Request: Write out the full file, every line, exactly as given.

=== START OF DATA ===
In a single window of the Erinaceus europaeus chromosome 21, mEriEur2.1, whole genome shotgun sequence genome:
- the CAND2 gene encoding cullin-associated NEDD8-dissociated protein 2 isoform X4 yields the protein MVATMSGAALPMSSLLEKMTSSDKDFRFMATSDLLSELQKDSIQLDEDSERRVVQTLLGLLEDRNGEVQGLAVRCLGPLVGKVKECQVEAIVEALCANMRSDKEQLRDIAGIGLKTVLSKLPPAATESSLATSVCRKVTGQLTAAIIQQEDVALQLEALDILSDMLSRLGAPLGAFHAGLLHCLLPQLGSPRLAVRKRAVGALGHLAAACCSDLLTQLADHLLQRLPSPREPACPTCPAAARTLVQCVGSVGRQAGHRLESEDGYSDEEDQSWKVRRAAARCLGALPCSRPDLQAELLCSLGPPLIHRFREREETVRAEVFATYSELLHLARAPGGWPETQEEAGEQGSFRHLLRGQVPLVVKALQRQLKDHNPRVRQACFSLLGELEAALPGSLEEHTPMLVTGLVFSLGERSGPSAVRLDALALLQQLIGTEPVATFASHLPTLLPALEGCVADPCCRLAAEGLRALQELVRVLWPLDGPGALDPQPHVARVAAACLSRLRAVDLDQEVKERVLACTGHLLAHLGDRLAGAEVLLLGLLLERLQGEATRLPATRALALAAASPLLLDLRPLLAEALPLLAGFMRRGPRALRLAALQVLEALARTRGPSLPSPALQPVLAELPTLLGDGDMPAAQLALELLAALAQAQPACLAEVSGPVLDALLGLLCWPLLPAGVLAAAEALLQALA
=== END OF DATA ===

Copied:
In a single window of the Erinaceus europaeus chromosome 21, mEriEur2.1, whole genome shotgun sequence genome:
- the CAND2 gene encoding cullin-associated NEDD8-dissociated protein 2 isoform X4 yields the protein MVATMSGAALPMSSLLEKMTSSDKDFRFMATSDLLSELQKDSIQLDEDSERRVVQTLLGLLEDRNGEVQGLAVRCLGPLVGKVKECQVEAIVEALCANMRSDKEQLRDIAGIGLKTVLSKLPPAATESSLATSVCRKVTGQLTAAIIQQEDVALQLEALDILSDMLSRLGAPLGAFHAGLLHCLLPQLGSPRLAVRKRAVGALGHLAAACCSDLLTQLADHLLQRLPSPREPACPTCPAAARTLVQCVGSVGRQAGHRLESEDGYSDEEDQSWKVRRAAARCLGALPCSRPDLQAELLCSLGPPLIHRFREREETVRAEVFATYSELLHLARAPGGWPETQEEAGEQGSFRHLLRGQVPLVVKALQRQLKDHNPRVRQACFSLLGELEAALPGSLEEHTPMLVTGLVFSLGERSGPSAVRLDALALLQQLIGTEPVATFASHLPTLLPALEGCVADPCCRLAAEGLRALQELVRVLWPLDGPGALDPQPHVARVAAACLSRLRAVDLDQEVKERVLACTGHLLAHLGDRLAGAEVLLLGLLLERLQGEATRLPATRALALAAASPLLLDLRPLLAEALPLLAGFMRRGPRALRLAALQVLEALARTRGPSLPSPALQPVLAELPTLLGDGDMPAAQLALELLAALAQAQPACLAEVSGPVLDALLGLLCWPLLPAGVLAAAEALLQALA